30 Days to Success in Power BI: Day Twenty-Three Drillthrough

Welcome back to day twenty-three of our thirty-day series on Success in Power BI!  Have you forgotten where we left off from day twenty-two? If so, here is the link to refresh your memory.

Today we will be discussing Drillthrough. Drillthrough allows you to drill through to more details. For example, you have a chart that summarizes Sales Amounts by Years.  When you see this visualization, you realize that it would be useful to be able to drill through the chart and see all of the data that is summarized for the selected year.  Let’s try this using our AdventureWorksDW2014 data-driven Power BI report from the last few posts.  If you remember we had a Stacked Column Chart displaying Sales Amount by the Order Date hierarchy.

Let’s create a second report page and name it Order Details.  On this page, add Order Date (as a date and not a hierarchy) and Sales Amount from FactInternetSales and FirstName and LastName from DimCustomer. This will give us some basic order details as shown in Figure 1.

Figure 1 – Order Details

On the Order Details page, drag the Year value from Order Date in FactInternetSales to the Drillthrough filter area as shown in Figure 2. This will be our link to the main page to allow us to drillthrough based on the year of the order date. So when we are viewing Sales by Year on our main chart, we can choose to drillthrough and see all of the individual order that made up that year.

Figure 2 – Drillthrough Filter

Keep in mind that you can hide these drillthrough detail report pages and allow them only to be seen on the drill through action.  Because of this feature, Power BI places an arrow in the upper left hand corner to allow you to return from whence you came.  You can edit the appearance of the arrow and when the end-user presses the arrow they are returned to the original report.  Personally, I chose to make the arrow a little larger and change the color to red to make it more obvious as shown in Figure 3.  We should also at this point name the report page tab at the bottom of the report so that when we try to drill through it will be obvious as to what page we want to drillthrough to as shown in Figure 4.  Here we see the page name of Order Details to the right of the drillthrough menu. If there were multiple pages we would have to choose a particular page here.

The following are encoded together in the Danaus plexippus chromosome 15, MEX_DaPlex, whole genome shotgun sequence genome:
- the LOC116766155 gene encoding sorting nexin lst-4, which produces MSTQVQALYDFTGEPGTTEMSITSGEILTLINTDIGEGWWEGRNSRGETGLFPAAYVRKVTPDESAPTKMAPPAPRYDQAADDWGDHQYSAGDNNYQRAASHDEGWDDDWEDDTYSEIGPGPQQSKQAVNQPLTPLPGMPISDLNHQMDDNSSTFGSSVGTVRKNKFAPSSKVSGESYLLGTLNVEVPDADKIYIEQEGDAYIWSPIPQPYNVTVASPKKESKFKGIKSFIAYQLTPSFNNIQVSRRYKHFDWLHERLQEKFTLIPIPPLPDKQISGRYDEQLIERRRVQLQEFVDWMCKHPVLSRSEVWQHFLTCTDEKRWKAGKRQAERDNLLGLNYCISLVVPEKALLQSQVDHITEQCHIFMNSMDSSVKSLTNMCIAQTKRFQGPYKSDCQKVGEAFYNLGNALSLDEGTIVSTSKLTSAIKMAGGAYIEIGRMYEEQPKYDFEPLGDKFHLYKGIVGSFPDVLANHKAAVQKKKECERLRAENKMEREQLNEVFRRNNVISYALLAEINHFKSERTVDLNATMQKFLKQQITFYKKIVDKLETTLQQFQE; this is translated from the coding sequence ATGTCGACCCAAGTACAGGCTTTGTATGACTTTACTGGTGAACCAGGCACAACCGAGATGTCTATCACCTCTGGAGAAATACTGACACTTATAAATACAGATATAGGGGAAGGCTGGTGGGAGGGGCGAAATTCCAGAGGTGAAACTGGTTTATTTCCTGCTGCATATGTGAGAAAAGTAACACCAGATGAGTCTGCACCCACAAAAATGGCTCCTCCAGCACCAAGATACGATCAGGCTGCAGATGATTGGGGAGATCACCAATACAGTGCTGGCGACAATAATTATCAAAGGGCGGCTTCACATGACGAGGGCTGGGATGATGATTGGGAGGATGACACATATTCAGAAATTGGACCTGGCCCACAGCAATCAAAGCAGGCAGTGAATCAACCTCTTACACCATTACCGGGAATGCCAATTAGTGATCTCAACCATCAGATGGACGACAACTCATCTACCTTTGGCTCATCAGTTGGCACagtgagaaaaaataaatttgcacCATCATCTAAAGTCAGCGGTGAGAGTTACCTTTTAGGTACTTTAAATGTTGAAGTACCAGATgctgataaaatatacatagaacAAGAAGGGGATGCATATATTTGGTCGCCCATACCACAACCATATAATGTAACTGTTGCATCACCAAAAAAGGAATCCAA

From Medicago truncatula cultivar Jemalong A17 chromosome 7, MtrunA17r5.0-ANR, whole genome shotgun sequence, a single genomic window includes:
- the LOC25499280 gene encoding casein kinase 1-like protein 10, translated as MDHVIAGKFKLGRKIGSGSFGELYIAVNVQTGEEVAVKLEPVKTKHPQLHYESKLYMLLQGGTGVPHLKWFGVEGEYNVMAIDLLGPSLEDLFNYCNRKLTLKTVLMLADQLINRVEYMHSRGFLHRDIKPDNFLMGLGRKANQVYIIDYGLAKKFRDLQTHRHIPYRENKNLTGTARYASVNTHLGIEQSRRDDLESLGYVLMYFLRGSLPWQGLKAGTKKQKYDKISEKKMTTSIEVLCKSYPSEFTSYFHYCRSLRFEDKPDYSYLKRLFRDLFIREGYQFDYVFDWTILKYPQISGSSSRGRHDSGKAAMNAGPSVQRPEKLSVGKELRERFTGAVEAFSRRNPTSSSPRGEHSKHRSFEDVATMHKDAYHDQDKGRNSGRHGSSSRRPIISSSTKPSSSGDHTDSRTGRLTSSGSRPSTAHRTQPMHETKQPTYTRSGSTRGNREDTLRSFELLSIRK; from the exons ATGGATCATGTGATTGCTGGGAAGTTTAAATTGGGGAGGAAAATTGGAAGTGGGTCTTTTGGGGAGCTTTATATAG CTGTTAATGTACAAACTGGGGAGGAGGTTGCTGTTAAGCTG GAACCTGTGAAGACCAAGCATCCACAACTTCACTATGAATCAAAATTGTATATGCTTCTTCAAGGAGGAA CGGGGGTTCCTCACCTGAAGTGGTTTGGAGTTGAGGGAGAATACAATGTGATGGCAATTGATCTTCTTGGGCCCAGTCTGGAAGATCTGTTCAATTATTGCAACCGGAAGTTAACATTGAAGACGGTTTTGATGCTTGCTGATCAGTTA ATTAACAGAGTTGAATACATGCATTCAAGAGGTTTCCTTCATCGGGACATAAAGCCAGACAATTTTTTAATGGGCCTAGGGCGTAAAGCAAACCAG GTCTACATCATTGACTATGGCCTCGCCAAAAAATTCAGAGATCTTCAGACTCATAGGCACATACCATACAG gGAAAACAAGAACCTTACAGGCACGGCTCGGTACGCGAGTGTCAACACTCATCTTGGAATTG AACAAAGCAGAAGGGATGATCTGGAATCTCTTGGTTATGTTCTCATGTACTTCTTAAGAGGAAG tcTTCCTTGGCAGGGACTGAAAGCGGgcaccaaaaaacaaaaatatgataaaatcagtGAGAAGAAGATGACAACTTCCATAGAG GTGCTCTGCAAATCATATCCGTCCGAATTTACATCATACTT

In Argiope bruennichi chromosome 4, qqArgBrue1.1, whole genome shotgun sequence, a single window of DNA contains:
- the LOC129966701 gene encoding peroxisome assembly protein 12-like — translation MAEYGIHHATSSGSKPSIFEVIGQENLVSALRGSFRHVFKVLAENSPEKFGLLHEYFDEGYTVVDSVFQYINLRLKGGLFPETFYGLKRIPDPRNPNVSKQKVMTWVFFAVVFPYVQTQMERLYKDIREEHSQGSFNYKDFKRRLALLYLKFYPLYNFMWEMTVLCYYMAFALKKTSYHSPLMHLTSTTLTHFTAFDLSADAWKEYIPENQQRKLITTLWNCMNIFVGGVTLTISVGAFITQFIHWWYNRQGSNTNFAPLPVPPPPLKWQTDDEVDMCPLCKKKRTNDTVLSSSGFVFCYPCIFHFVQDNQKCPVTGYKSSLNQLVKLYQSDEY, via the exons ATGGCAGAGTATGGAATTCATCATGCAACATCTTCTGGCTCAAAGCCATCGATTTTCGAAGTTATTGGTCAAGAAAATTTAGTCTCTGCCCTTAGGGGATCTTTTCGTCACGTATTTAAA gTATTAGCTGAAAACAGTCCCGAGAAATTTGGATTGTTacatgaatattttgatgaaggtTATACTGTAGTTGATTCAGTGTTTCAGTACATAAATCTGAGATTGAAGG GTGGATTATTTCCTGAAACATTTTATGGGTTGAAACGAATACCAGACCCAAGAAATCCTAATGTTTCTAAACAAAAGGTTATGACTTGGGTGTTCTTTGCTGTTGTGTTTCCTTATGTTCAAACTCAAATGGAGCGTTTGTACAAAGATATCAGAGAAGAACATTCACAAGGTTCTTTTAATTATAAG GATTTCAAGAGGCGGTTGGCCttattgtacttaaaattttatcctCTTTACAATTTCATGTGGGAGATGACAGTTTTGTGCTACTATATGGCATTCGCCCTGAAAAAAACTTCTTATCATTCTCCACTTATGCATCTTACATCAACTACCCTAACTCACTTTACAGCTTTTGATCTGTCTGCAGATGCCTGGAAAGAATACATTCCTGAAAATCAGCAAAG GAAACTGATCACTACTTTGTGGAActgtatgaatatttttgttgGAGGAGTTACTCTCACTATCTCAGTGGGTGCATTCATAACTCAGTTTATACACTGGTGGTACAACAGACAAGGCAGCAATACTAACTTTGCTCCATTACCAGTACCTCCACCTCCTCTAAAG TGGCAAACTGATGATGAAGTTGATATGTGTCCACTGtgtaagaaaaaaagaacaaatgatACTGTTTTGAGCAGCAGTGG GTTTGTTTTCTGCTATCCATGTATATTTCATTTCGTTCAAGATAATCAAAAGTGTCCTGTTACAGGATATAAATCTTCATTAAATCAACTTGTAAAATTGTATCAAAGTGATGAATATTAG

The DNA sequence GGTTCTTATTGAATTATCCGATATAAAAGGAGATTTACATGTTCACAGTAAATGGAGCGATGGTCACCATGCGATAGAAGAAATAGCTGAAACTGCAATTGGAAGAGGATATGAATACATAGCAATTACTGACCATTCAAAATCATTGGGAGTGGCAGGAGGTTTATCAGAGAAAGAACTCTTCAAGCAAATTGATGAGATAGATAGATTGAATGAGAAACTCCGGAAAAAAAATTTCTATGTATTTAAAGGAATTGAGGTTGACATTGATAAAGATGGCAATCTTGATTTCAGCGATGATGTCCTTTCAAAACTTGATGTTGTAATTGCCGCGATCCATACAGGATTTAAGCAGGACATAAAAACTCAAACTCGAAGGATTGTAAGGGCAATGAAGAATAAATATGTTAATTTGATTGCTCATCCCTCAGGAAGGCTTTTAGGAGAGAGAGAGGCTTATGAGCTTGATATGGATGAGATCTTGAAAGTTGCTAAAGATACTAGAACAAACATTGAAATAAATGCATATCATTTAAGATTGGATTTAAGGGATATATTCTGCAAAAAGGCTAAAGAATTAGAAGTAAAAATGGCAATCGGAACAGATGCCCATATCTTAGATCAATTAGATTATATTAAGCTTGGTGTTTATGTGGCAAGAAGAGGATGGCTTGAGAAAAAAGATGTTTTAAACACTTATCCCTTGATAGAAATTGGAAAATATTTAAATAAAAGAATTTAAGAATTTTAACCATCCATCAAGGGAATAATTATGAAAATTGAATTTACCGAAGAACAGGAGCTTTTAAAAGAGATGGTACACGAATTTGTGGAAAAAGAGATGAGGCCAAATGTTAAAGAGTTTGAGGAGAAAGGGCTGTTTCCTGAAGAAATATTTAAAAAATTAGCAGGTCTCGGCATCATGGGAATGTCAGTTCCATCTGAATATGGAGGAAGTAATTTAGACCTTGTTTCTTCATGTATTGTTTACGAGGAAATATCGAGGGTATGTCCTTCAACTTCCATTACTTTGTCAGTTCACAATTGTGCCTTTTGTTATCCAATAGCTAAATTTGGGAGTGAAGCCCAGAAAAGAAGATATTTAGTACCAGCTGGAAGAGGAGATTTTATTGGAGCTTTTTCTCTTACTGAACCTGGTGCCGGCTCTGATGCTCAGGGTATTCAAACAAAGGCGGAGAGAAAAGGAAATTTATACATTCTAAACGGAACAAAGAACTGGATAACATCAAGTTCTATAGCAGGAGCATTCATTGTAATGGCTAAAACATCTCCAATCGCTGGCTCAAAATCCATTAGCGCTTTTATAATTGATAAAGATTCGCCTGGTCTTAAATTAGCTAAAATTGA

Figure 3 – Detail with Return Arrow

So now that we’ve gotten a little ahead of ourselves, let me explain how we got to that menu.  In our Stacked Column Chart, we are at the Sales Amount by Year hierarchy level of our visual, thus the OrderDate year is in scope for our data. This is important because we chose Year as our drillthrough filter.  If we right-click on one of the years inside the chart, we can drill through as shown in Figure 4. If you are not hovering over a particular year, then the drillthrough option will not be available in the context menu.  It is also important to note that if you drill down or move to the next level and do not have year in scope, then the drillthrough feature to the year filter on Order Details will not be available.  Similarly, you could create additional report pages to provide different details to those levels as well. Stay tuned for our next adventure with Power BI!!!

Figure 4 – Let’s Drillthrough Now!

About SQLGator

Florida Gator and Microsoft Data Platform MVP, Star Wars fanatic and is there anything else...oh yeah PS4! I am a geek and SQL Server Business Intelligence Consultant, there are other technologies greater than these? Not so fast my friend! I also love to travel to new and exotic places.

Posted on July 15, 2018, in Business Intelligence, PowerBI and tagged . Bookmark the permalink. 1 Comment.

Leave a Reply

Fill in your details below or click an icon to log in:

WordPress.com Logo

You are commenting using your WordPress.com account. Log Out /  Change )

Google photo

You are commenting using your Google account. Log Out /  Change )

Twitter picture

You are commenting using your Twitter account. Log Out /  Change )

Facebook photo

You are commenting using your Facebook account. Log Out /  Change )

Connecting to %s

This site uses Akismet to reduce spam. Learn how your comment data is processed.

%d bloggers like this: